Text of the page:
Over four trips to wild places, photographer Marty Essen documents the natural world, highlighting areas that are susceptible to human impact. Endangered Edens’ primary strength is its many glossy, high-quality photos of wildlife. From alligators to caribou, the visuals in the book are both stunning and informative, bolstered by the author’s deep knowledge of butterfly and bird species. In giving factual details about each animal, the book allows the captured image to take on extra life. It also covers travel and vacation experiences, and can be read as a travelogue.

The text is a fine example of a photographer discussing craft. The author’s passion for capturing wildlife photos is clear in the text, almost more so than the book’s other message: environmental endangerment. In fact, environmentalism is a tertiary theme here, coming after photography and accounts of the adventures of Marty Essen and his wife, Deb. The result is a charming but very personal book that sometimes verges on a review of various travel services. For the environmentally minded, they could serve as validation and a reminder of the importance of the natural world. The book’s four long essays, each focusing on a different journey, make the book easy to set aside and pick up again, and the writing style enhances the book’s readability.

ANNA CALL (February 29, 2016)

Climate Trauma

Foreseeing the Future in Dystopian Film and Fiction

Book Cover
E. Ann Kaplan
Rutgers University Press
Softcover $27.95 (208pp)
Buy: Local Bookstore (Bookshop), Amazon

Utilizing the concept of “pre-trauma” to describe various forms of media that anticipate disaster, this book discusses apocalyptic film and literature as manifestations of collective fears about the environment. To accomplish this, the author levies the study of Freudian psychology and a number of thinkers who deal with how people handle trauma. Despite invoking post-traumatic stress disorder as a foil to the proposed pre-trauma, Climate Trauma deals with the concept only as a cultural construct in the realm of entertainment. The dense treatment requires pre-knowledge of established thought in the areas of psychology, philosophy, and feminism. However, the fact that the book analyzes popular movies, such as Children of Men, broadens its base. In fact, most of the material with which the book deals are broad-release films that most audiences would be familiar with already.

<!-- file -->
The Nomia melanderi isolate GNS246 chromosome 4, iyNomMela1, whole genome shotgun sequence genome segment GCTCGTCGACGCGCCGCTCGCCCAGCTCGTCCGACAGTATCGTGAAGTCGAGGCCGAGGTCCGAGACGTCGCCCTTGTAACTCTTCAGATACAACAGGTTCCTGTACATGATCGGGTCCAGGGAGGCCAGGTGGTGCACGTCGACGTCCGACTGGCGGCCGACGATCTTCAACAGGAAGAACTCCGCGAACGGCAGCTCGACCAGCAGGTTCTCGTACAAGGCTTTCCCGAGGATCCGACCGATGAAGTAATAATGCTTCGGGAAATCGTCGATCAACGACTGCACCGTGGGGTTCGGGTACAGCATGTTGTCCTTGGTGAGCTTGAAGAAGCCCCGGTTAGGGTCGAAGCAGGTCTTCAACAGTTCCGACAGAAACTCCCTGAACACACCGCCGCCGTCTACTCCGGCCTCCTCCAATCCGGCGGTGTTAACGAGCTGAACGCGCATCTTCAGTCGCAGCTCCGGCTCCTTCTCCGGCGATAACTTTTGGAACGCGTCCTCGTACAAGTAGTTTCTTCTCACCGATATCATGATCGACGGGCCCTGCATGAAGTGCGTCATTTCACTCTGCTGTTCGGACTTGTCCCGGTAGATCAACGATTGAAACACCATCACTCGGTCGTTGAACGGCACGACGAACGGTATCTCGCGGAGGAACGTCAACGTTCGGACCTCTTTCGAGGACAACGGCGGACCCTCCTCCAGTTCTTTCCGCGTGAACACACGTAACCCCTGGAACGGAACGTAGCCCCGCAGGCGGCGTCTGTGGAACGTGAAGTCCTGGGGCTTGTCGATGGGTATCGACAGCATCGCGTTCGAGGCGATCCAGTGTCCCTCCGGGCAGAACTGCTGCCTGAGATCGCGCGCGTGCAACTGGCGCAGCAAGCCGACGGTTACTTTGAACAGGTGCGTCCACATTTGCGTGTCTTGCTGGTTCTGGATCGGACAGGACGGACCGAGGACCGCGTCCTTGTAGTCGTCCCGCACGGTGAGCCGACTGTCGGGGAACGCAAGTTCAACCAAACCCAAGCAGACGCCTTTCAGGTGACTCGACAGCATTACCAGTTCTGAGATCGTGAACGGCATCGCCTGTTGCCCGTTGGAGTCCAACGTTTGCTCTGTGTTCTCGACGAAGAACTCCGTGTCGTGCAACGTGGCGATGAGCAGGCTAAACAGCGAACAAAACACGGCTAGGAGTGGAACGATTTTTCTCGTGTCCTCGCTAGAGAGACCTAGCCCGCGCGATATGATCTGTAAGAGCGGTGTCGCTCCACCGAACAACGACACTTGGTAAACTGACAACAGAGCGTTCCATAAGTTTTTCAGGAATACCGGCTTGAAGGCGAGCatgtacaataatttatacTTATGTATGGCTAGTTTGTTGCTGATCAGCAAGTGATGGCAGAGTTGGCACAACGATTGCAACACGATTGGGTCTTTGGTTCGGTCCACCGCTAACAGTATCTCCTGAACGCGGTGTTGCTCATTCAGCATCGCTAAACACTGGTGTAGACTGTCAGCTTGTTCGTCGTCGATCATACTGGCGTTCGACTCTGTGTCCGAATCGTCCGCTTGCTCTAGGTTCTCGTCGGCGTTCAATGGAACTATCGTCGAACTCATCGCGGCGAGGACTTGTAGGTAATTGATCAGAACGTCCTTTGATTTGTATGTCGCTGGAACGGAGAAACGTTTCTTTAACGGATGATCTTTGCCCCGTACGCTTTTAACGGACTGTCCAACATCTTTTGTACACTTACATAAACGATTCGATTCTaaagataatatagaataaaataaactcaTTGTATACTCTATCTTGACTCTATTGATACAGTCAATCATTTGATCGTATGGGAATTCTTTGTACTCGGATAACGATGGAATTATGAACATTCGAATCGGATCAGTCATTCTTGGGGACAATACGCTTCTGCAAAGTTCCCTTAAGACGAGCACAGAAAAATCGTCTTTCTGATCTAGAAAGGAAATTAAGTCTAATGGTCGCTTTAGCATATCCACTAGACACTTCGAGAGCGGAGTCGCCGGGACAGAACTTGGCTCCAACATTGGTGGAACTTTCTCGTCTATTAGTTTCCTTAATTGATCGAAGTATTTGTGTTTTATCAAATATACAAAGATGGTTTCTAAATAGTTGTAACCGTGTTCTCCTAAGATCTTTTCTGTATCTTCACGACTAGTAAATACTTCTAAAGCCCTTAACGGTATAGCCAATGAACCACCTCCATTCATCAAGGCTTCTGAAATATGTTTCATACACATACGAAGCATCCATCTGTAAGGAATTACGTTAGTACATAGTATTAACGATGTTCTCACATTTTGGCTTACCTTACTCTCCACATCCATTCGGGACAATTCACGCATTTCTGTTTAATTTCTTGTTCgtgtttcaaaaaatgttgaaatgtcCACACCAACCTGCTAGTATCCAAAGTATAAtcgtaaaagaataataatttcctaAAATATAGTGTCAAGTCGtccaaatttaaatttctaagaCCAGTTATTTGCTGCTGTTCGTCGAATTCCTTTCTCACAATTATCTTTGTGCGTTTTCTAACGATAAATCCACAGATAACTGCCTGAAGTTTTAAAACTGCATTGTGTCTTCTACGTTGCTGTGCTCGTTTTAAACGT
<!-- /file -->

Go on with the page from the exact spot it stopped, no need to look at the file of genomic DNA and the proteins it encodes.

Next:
The book occasionally stretches its premise, grouping works like The Handmaid’s Tale into the general category of climate disasters on the basis of the fact that the climate could conceivably be a cause of, for example, species-ending fertility problems. However, the reasoning here is not as sound as the notion that media makers act out society’s anxieties about the future in film and print. When it is on the mark, Climate Trauma treats the subject of climate-specific pre-trauma in a thorough and interesting way, particularly in the cases of the films Take Shelter and The Road.

ANNA CALL (February 29, 2016)

Anna Call
Anna Call is a freelance writer who blogs about science for Foreword Reviews. You can follow her on Twitter @evil_librarian.

Anna Call